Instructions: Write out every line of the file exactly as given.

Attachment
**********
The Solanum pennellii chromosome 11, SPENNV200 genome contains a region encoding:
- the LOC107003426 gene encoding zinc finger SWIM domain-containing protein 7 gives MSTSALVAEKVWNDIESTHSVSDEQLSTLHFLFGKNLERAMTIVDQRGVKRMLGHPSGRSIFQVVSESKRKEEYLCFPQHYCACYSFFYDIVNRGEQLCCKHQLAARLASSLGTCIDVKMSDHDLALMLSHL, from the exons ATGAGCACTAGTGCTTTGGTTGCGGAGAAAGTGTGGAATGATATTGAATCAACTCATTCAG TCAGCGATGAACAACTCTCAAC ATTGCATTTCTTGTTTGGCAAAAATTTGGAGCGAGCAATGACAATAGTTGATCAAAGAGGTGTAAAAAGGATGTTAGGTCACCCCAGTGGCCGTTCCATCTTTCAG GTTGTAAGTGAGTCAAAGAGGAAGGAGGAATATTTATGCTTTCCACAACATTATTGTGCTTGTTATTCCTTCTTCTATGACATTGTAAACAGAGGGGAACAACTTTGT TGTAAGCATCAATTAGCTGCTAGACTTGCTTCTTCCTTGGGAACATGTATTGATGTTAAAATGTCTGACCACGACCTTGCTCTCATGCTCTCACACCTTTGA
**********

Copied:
The Solanum pennellii chromosome 11, SPENNV200 genome contains a region encoding:
- the LOC107003426 gene encoding zinc finger SWIM domain-containing protein 7 gives MSTSALVAEKVWNDIESTHSVSDEQLSTLHFLFGKNLERAMTIVDQRGVKRMLGHPSGRSIFQVVSESKRKEEYLCFPQHYCACYSFFYDIVNRGEQLCCKHQLAARLASSLGTCIDVKMSDHDLALMLSHL, from the exons ATGAGCACTAGTGCTTTGGTTGCGGAGAAAGTGTGGAATGATATTGAATCAACTCATTCAG TCAGCGATGAACAACTCTCAAC ATTGCATTTCTTGTTTGGCAAAAATTTGGAGCGAGCAATGACAATAGTTGATCAAAGAGGTGTAAAAAGGATGTTAGGTCACCCCAGTGGCCGTTCCATCTTTCAG GTTGTAAGTGAGTCAAAGAGGAAGGAGGAATATTTATGCTTTCCACAACATTATTGTGCTTGTTATTCCTTCTTCTATGACATTGTAAACAGAGGGGAACAACTTTGT TGTAAGCATCAATTAGCTGCTAGACTTGCTTCTTCCTTGGGAACATGTATTGATGTTAAAATGTCTGACCACGACCTTGCTCTCATGCTCTCACACCTTTGA